The police showed me details about a confidential government mission I was undertaking as minister for Europe to try to solve a problem that bedevilled relations with an important European state.

In those pre-BlackBerry days ministerial private offices left messages on mobile phones, which Murdoch's minion hacked. It was as if a Murdoch man had wondered into the Foreign Office and stolen papers off my desk.

Laurie Penny on the end of Occupy

With eviction imminent for the St Paul's protesters and with the struggle across 102 days spent sleeping rough taking its toll, Laurie Penny reports on whether there is a future for the global Occupy movement:

Many of those who have remained at the camps and squats over the winter cannot or will not return home. Some have been living on the streets for years; others have lost their jobs and homes only recently because of rent hikes and austerity measures . . . Traumatic as they will be, the evictions need not signal the end of Occupy. As the last few camps are forcibly broken up, Occupiers all over the world are moving into indoor spaces and squats, with a particular focus on "dead" real estate owned by big banking firms.

Elsewhere in the New Statesman

All this plus a feature by the Daily Telegraph's chief political commentator, Peter Oborne, on the Tunisian dissident falsely accused by Interpol and the press of terrorism; Helen Lewis suggests a new way to take on page-three sexism; Sophie Elmhirst has a deep encounter with the actor Ralph Fiennes in the NS Interview; to coincide with his new Hayward Gallery exhibition Brain Activity we print an exclusive new illustration by former NS cartoonist David Shrigley, and the poet Craig Raine considers the work of David Hockney in the first of a series of essays for New Statesman on the visual arts.

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Alice Gribbin is a Teaching-Writing Fellow at the Iowa Writers' Workshop. She was formerly the editorial assistant at the New Statesman.

Photo: Getty
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Theresa May is paying the price for mismanaging Boris Johnson

The Foreign Secretary's bruised ego may end up destroying Theresa May. 

And to think that Theresa May scheduled her big speech for this Friday to make sure that Conservative party conference wouldn’t be dominated by the matter of Brexit. Now, thanks to Boris Johnson, it won’t just be her conference, but Labour’s, which is overshadowed by Brexit in general and Tory in-fighting in particular. (One imagines that the Labour leadership will find a way to cope somehow.)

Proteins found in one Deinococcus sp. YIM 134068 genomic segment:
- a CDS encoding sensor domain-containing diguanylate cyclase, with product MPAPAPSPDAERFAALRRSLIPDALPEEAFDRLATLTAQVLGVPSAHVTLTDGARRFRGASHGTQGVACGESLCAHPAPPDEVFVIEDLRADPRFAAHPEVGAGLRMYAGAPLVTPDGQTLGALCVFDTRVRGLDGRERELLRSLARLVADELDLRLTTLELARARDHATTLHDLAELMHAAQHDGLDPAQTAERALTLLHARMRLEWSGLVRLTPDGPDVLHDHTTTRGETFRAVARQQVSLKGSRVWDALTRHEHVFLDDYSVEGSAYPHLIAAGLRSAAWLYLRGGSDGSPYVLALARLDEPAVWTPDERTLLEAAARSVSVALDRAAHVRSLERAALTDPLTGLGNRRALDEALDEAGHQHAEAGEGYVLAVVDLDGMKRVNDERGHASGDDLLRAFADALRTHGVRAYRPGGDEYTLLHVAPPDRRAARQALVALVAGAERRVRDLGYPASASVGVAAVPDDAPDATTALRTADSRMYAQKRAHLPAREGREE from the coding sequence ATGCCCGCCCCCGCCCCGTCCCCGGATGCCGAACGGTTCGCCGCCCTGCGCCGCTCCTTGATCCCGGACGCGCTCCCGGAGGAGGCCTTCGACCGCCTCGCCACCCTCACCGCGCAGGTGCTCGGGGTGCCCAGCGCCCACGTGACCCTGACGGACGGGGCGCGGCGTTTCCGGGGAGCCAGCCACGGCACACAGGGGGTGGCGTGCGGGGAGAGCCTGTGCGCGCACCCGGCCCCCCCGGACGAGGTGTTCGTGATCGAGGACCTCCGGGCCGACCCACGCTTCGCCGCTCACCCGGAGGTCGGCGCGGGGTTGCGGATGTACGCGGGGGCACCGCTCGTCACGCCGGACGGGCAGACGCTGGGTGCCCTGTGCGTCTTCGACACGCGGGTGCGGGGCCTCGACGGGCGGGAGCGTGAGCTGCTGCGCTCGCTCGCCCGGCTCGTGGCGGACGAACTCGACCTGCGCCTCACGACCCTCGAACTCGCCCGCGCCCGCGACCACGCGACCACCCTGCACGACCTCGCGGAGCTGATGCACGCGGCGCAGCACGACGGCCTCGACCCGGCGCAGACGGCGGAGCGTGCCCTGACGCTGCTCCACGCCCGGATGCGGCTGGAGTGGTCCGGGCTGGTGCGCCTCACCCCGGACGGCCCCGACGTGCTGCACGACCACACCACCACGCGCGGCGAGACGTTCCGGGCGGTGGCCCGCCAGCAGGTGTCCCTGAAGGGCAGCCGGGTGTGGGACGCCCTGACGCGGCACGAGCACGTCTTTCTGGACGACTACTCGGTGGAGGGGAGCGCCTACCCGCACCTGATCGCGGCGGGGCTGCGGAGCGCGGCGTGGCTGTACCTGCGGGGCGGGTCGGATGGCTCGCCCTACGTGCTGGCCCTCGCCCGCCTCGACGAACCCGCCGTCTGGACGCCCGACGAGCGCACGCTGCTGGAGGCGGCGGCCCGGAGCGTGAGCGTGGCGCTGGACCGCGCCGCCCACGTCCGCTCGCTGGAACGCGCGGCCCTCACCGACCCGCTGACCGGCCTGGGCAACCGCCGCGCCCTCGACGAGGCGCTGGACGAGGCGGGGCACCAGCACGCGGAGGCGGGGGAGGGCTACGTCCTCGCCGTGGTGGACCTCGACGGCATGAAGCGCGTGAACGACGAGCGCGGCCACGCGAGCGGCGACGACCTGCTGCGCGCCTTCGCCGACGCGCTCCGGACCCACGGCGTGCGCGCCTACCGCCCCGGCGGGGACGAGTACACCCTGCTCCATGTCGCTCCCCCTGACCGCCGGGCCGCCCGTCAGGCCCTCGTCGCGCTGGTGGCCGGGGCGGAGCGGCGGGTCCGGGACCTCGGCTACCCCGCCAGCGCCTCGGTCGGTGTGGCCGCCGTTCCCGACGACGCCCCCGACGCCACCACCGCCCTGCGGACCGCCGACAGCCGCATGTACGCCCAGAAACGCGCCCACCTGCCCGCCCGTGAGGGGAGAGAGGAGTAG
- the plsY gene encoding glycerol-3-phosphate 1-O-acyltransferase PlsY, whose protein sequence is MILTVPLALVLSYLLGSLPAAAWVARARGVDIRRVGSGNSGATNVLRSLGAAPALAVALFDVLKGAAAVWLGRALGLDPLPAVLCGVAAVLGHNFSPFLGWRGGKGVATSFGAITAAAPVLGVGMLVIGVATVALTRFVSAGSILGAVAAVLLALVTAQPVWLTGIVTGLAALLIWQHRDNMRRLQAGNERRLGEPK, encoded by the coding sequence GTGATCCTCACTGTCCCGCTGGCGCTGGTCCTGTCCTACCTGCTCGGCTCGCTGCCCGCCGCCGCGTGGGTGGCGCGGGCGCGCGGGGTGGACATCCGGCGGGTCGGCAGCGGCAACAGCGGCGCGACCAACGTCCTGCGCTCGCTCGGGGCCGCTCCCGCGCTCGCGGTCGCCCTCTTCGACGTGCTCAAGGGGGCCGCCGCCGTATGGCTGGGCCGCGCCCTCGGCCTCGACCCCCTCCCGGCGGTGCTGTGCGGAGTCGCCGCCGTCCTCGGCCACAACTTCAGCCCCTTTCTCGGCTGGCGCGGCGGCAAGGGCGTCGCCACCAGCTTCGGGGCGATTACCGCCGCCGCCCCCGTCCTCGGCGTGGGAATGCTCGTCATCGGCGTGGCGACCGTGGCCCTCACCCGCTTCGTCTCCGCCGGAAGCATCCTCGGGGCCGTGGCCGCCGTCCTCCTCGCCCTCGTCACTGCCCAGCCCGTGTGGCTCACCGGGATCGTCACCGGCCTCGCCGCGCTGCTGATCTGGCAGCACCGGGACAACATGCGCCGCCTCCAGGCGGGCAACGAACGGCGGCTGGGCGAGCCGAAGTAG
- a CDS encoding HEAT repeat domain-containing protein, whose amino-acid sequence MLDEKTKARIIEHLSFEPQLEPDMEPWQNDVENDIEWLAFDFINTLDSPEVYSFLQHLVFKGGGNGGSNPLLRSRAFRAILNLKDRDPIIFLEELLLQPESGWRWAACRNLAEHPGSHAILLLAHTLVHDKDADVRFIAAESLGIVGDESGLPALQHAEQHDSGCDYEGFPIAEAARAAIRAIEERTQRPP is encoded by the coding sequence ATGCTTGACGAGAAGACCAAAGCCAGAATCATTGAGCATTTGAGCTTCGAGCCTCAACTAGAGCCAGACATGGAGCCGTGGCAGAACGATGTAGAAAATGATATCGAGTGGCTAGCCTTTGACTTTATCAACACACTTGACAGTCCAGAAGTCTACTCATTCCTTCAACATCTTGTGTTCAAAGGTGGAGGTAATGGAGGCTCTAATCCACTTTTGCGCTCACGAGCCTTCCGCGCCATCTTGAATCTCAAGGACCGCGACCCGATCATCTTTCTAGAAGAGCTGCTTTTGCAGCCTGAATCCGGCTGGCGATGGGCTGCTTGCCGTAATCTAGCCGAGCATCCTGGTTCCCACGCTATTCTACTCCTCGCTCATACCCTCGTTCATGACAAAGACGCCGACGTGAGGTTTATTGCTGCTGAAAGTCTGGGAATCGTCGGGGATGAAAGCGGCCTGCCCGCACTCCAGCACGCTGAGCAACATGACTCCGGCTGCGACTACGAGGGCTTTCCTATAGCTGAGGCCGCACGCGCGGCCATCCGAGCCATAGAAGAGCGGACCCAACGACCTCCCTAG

May is paying the price for mismanaging Johnson during her period of political hegemony after she became leader. After he was betrayed by Michael Gove and lacking any particular faction in the parliamentary party, she brought him back from the brink of political death by making him Foreign Secretary, but also used her strength and his weakness to shrink his empire.

The Foreign Office had its responsibility for negotiating Brexit hived off to the newly-created Department for Exiting the European Union (Dexeu) and for navigating post-Brexit trade deals to the Department of International Trade. Johnson was given control of one of the great offices of state, but with no responsibility at all for the greatest foreign policy challenge since the Second World War.

Adding to his discomfort, the new Foreign Secretary was regularly the subject of jokes from the Prime Minister and cabinet colleagues. May likened him to a dog that had to be put down. Philip Hammond quipped about him during his joke-fuelled 2017 Budget. All of which gave Johnson’s allies the impression that Johnson-hunting was a licensed sport as far as Downing Street was concerned. He was then shut out of the election campaign and has continued to be a marginalised figure even as the disappointing election result forced May to involve the wider cabinet in policymaking.

His sense of exclusion from the discussions around May’s Florence speech only added to his sense of isolation. May forgot that if you aren’t going to kill, don’t wound: now, thanks to her lost majority, she can’t afford to put any of the Brexiteers out in the cold, and Johnson is once again where he wants to be: centre-stage. 

Stephen Bush is special correspondent at the New Statesman. His daily briefing, Morning Call, provides a quick and essential guide to domestic and global politics.